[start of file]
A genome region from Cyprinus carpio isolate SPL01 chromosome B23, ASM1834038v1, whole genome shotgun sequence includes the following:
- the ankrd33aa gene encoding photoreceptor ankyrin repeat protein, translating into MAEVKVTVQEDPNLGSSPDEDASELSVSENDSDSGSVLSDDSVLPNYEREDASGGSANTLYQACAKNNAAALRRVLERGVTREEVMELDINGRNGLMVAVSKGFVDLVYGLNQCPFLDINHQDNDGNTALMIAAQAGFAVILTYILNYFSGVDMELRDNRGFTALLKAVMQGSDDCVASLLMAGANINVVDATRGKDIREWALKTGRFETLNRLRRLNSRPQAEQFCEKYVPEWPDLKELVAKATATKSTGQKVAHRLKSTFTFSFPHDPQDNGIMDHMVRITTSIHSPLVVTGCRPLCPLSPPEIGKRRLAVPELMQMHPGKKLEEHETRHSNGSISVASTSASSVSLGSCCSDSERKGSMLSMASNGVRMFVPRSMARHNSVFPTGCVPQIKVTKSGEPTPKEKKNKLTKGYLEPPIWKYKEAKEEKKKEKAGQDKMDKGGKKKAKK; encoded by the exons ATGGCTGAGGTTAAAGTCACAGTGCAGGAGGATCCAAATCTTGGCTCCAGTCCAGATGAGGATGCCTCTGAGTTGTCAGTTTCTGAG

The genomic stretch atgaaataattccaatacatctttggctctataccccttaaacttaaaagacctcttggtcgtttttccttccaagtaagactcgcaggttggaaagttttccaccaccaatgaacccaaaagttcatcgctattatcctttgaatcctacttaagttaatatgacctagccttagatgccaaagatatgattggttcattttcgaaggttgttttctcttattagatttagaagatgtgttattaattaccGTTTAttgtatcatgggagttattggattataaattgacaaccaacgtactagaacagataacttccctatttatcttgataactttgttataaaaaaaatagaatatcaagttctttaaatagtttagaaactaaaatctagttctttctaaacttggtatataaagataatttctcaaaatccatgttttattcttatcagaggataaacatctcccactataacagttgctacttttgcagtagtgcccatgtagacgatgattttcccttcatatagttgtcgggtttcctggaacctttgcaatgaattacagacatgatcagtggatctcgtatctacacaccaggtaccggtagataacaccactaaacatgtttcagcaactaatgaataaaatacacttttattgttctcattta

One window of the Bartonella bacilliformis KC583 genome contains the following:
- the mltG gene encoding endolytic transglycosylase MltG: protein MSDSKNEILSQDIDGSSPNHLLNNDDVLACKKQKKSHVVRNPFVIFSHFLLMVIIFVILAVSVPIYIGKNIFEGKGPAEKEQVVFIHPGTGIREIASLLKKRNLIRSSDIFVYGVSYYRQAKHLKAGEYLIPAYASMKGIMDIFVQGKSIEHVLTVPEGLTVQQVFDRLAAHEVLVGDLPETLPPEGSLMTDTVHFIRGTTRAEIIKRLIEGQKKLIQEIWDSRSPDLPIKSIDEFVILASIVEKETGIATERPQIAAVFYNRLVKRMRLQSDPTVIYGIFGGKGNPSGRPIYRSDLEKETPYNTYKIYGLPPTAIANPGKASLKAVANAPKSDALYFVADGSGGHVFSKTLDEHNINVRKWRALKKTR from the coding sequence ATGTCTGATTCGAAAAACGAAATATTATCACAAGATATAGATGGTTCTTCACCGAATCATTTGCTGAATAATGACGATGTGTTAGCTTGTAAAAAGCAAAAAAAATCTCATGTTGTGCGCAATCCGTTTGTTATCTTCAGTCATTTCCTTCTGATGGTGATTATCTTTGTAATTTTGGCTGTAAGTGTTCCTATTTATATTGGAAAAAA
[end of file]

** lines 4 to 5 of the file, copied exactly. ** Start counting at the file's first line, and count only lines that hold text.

One window of the Bartonella bacilliformis KC583 genome contains the following:
- the mltG gene encoding endolytic transglycosylase MltG: protein MSDSKNEILSQDIDGSSPNHLLNNDDVLACKKQKKSHVVRNPFVIFSHFLLMVIIFVILAVSVPIYIGKNIFEGKGPAEKEQVVFIHPGTGIREIASLLKKRNLIRSSDIFVYGVSYYRQAKHLKAGEYLIPAYASMKGIMDIFVQGKSIEHVLTVPEGLTVQQVFDRLAAHEVLVGDLPETLPPEGSLMTDTVHFIRGTTRAEIIKRLIEGQKKLIQEIWDSRSPDLPIKSIDEFVILASIVEKETGIATERPQIAAVFYNRLVKRMRLQSDPTVIYGIFGGKGNPSGRPIYRSDLEKETPYNTYKIYGLPPTAIANPGKASLKAVANAPKSDALYFVADGSGGHVFSKTLDEHNINVRKWRALKKTR from the coding sequence ATGTCTGATTCGAAAAACGAAATATTATCACAAGATATAGATGGTTCTTCACCGAATCATTTGCTGAATAATGACGATGTGTTAGCTTGTAAAAAGCAAAAAAAATCTCATGTTGTGCGCAATCCGTTTGTTATCTTCAGTCATTTCCTTCTGATGGTGATTATCTTTGTAATTTTGGCTGTAAGTGTTCCTATTTATATTGGAAAAAA